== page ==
The two key changes at the Supreme Court concerned: (i) a default retirement of all the Supreme Court judges, with the exclusion of those who are indicated by the Minister of Justice, and (ii) an appointment of a new chamber in the Supreme Court, dedicated to hearing disciplinary actions against judges.
The amendment of the law concerning the National Judicial Council focused on the politicians having more influence on this judicial body by establishing the new chamber of the Council, made up of Parliament’s representatives. This new chamber would have the right to veto all decisions taken by the “old chamber,” where inter alia sit judges as well as representatives of government and the representative of the president, among others.
And finally, we in the audience saw the Act of the System for the State Courts, which contained the following changes: (i) the power of the Ministry of Justice to call off and nominate new presidents of the state courts was established; (ii) cases were allocated between the judges based on their “weight” which is established by the Ministry of Justice; (iii) a case would have to be examined by the same judge from beginning to end; and (iv) the Act distinguished the age of retirement between male and female judges.
The proposals described herein have raised crucial constitutional doubts and even inspired a series of street protests by Polish citizens in many cities all over Poland.
The President of Poland decided to veto two of those acts (the Act of the Supreme Court and the Act of the National Judicial Council) and has signed the third one. The Act of the System for the State Courts comes into force 14 days after being published.
The drama, however, continues. The President has announced that he will prepare and present his own proposal of the amendments to the Act on the Supreme Court and the National Judicial Council within a couple of months. Thus, we are still waiting for an epilogue.
These reforms were introduced to improve the judicial system in Poland. As it was presented, the new law was intended to speed up proceedings, making the system more transparent and understandable for citizens. Instead, however, the reforms have made the judicial system more dependent upon politicians.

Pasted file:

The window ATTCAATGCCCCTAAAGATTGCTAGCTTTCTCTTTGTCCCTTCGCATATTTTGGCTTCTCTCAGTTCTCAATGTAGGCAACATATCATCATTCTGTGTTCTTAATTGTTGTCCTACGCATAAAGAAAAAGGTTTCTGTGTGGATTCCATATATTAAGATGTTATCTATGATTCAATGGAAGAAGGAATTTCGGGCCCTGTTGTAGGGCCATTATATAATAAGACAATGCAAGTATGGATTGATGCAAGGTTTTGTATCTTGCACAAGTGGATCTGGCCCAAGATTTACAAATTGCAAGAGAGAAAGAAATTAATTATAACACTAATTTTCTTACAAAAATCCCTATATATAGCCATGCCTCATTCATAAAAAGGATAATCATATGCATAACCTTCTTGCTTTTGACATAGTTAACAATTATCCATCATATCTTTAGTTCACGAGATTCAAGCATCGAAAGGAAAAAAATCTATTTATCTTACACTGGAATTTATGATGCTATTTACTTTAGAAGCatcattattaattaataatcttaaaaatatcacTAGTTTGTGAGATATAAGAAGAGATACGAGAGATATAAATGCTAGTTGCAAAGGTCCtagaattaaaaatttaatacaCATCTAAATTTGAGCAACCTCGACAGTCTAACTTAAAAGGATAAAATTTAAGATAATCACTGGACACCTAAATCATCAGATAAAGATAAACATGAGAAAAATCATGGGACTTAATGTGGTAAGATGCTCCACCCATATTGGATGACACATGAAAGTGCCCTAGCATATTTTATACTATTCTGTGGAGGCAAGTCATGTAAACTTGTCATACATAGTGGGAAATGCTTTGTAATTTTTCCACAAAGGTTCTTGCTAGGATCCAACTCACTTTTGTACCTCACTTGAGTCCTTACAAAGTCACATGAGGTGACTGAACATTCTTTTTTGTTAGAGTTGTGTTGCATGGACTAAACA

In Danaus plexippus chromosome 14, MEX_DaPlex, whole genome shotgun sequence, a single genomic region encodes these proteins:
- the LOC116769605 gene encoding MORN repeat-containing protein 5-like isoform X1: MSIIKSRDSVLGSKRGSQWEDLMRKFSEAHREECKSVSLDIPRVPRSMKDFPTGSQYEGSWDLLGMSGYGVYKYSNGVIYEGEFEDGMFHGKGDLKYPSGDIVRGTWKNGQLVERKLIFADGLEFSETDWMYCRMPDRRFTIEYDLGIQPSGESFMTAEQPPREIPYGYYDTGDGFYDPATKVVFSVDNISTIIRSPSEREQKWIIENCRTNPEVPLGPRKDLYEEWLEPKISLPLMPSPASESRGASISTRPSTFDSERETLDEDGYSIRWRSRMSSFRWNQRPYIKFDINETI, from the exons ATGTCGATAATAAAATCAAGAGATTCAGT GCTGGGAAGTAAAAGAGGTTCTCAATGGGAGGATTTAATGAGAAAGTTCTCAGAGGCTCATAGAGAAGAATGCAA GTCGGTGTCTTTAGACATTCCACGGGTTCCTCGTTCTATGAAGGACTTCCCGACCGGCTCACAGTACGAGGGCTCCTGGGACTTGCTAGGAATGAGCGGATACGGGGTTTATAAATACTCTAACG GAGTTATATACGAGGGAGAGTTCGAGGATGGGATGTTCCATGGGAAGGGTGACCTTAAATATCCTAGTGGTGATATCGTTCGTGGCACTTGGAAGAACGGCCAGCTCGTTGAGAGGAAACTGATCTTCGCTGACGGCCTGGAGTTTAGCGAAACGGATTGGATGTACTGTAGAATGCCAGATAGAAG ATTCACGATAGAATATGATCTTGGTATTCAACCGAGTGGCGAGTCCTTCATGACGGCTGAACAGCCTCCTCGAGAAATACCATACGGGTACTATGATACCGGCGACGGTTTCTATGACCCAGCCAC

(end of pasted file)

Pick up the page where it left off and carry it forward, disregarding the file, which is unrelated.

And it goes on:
In times where certainty of the independent judicial system is one of the most important factors for business development, the situation in Poland is being viewed by some with worry. To minimize the risk of adverse influence of these recent legislative changes on business, many entrepreneurs are opting to include arbitration clauses in their contracts. Despite some formal requirements for arbitration clauses under the Polish law, arbitration and other ADR methods may offer just the calming influence needed to counter the dramatic recent changes in the Polish judicial system.
Maciej Jóźwiak is an attorney at law on the dispute resolution team at Wierzbowski Eversheds Sutherland. He can be reached at email@example.com
One thought on “Judicial Reforms in Poland – Context and Controversy”
Very clarifying and nteresting article, mainly because other democratic country are studying changes on their legal system to make it more “efficient”, hiding under this description a search for bigger control on the legal system. On the other hand, ADR alternatives are being introduced to reduce the backlog of processes and more outcome control by the Parties.